Mom Defends Daily Weigh-Ins for 6-Year-Old Daughter
Ask an Expert: Should You Be Worried about Your Child's Birthmar…
The Doctors Dos and Don'ts for Putting Things 'Down There'
3 Tips for Cultivating More Gratitude and Kindness
What Is the Blue Poop Challenge -- And Should You Do It?
Is Drinking Chlorophyll Water Good for Your Health?
Can You Bring More Kindness and Compassion into Your Life?
How to Treat Summer Sandal Blisters
Is the TikTok Ab-Dance Worth Your Ten Minutes?
How to Treat Dry and Cracked Heels
How Long Should It Take for Your Food to Travel through Your Sys…
FDA-Approved Weight Loss Medication a Game Changer?
Legal Expert Wendy Murphy on the Importance of Public Uprisings
The Doctors' Best Dog Advice from Our Favorite Pet Lovers
Ask an Expert: How to Avoid Filler Fatigue
Ask an Expert: Are You Applying Sunscreen Wrong?
The Doctors Get Real about Popular TikTok Hacks
Ask an Expert: Essential Summer Sleep Tips to Beat the Heat
Ask an Expert: The Vital Post-Surgery Steps You Need to Follow
Cult Expert Rick Ross Identifies Popular Groups That Could Be Cu…
The Doctors discuss one mother who is getting backlash for sharing that she weighs her six-year-old daughter every day. OB/GYN Dr. Nita Landry says apparently this woman weighs everyone in her family and says she is doing it because her daughter has been bullied for her weight at school. “In my opinion, this is like bullying her at home too,” says Dr. Nita.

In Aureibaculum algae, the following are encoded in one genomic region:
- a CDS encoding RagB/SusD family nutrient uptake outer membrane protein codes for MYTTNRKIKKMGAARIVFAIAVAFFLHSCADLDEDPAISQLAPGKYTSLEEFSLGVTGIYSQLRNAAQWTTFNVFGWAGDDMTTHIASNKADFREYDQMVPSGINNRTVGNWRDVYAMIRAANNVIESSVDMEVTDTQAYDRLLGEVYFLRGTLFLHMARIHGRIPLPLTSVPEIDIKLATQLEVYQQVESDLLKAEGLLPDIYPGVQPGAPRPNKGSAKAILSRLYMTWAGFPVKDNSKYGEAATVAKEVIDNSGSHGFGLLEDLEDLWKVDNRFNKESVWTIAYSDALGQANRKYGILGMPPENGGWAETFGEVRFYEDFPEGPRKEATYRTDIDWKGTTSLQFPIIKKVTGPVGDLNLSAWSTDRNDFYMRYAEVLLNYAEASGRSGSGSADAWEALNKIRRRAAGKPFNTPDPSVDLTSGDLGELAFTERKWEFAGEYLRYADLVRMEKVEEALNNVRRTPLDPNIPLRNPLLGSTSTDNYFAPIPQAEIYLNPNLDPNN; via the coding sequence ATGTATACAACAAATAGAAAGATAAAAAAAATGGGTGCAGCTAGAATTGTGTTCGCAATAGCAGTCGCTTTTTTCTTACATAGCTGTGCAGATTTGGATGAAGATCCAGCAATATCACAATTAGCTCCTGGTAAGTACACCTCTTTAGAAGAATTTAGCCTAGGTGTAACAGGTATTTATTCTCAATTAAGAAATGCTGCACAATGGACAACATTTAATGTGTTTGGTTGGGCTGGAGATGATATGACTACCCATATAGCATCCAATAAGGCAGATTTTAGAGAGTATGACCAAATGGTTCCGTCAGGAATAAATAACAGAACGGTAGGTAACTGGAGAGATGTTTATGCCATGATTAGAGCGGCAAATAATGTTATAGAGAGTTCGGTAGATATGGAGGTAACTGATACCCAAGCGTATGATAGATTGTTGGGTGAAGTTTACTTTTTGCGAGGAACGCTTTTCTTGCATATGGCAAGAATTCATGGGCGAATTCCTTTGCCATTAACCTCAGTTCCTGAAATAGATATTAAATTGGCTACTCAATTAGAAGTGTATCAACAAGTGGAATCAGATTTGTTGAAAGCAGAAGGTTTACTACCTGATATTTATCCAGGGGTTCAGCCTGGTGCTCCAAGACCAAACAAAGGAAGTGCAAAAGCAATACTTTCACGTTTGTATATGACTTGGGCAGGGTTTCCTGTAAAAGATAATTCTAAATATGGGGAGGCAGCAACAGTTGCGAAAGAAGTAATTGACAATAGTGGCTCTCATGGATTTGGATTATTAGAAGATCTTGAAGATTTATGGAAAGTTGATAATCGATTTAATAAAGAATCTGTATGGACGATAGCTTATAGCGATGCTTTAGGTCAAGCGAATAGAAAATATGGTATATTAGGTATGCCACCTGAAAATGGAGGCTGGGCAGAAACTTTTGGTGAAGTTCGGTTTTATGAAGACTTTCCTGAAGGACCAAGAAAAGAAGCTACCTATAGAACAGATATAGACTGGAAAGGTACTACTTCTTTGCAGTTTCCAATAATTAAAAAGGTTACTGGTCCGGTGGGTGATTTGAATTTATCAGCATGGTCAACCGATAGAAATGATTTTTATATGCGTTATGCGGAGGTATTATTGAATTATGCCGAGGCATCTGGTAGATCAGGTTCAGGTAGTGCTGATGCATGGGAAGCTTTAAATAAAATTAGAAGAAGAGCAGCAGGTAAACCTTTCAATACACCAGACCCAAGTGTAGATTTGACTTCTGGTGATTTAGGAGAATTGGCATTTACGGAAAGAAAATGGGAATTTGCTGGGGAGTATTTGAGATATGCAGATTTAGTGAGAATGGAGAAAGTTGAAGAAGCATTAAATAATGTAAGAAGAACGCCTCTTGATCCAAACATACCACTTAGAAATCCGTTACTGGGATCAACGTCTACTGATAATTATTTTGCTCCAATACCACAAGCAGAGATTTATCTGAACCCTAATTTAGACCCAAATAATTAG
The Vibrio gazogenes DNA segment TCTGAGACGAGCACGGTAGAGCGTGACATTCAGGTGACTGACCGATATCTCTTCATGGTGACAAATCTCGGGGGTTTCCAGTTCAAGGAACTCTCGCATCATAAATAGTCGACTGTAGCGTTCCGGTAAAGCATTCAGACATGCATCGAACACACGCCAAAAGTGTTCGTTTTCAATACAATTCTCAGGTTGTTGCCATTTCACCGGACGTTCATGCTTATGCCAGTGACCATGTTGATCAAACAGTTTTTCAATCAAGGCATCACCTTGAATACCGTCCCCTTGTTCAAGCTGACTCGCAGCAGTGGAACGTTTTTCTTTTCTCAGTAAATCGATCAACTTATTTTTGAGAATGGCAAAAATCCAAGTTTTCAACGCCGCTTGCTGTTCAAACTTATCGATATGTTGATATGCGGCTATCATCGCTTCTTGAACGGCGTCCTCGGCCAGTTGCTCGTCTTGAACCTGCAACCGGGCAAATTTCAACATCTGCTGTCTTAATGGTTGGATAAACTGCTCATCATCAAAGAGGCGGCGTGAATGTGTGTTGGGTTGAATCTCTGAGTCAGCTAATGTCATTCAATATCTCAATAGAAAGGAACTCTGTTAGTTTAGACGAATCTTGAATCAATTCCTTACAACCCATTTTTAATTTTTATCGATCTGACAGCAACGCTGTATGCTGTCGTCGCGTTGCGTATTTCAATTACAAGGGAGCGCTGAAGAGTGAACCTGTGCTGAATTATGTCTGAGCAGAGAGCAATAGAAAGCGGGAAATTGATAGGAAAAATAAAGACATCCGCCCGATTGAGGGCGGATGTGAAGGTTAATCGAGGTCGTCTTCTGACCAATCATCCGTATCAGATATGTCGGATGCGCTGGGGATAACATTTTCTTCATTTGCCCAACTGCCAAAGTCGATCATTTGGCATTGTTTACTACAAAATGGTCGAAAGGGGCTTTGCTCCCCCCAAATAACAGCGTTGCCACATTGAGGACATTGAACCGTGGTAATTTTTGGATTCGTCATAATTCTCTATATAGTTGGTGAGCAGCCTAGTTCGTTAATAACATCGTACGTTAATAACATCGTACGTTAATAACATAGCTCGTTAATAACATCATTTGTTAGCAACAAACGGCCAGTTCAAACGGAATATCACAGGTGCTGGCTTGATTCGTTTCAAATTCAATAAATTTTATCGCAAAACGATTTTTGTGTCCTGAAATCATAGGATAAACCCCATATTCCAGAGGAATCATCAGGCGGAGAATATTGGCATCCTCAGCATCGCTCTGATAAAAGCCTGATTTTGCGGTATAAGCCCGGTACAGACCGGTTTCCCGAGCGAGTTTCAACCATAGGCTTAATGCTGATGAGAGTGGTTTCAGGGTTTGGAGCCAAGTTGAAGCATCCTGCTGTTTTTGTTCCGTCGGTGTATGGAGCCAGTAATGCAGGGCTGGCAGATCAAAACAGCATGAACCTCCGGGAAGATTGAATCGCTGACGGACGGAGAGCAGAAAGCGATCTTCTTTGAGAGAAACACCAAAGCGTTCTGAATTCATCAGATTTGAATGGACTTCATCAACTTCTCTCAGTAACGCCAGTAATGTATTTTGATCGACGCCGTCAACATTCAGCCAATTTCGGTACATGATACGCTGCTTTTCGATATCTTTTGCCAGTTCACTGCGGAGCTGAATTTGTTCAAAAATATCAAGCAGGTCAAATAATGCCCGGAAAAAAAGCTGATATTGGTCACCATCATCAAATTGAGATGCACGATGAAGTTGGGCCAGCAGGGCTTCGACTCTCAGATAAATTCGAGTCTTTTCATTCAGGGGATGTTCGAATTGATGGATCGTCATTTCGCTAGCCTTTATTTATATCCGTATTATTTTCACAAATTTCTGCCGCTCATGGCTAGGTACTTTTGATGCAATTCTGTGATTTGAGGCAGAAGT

Psychotherapist Dr. Mike Dow shares that in research, it is healthy for adults to weigh themselves about once a week, but doing it obsessively every day is a red flag. He says doing it to children can be very unhealthy and dangerous. He adds that in families, anxiety and eating disorders are contagious. Research shows that when a parent has either of these disorders, their children are more likely to have them too. Dr. Dow fears this mom has these issues and she is putting her daughter at a high risk of developing an eating or mental health disorder.
Plastic surgeon Dr. Andrew Ordon agrees and says the mother probably does not realize the long-term consequences of what she is doing in terms of her daughter developing as a woman with a healthy self-identity and self-image.
Dr. Nita also thinks this child may have issues when she grows up. She feels she may either resent the scale and eat whatever she wants or go to the other extreme, where she has an unhealthy obsession with the scale.
Dr. Dow's advice for parents is if they are worried, to let health professionals be their treatment team so parents do not have to do it all on their own. Dr. Nita shares that one in five school kids will be impacted by obesity so it is still important to address this issue but also, to let children know that they should love themselves and have positive body images.
Dr. Ordon encourages parents to lead by example with good healthy habits. Dr. Dow agrees and says what parents do will trickle down to their kids. In regards to your children’s habits, “It’s finding that sweet spot between policing and being totally permissive,” says Dr. Dow. Be that healthy person that you would want your children to become.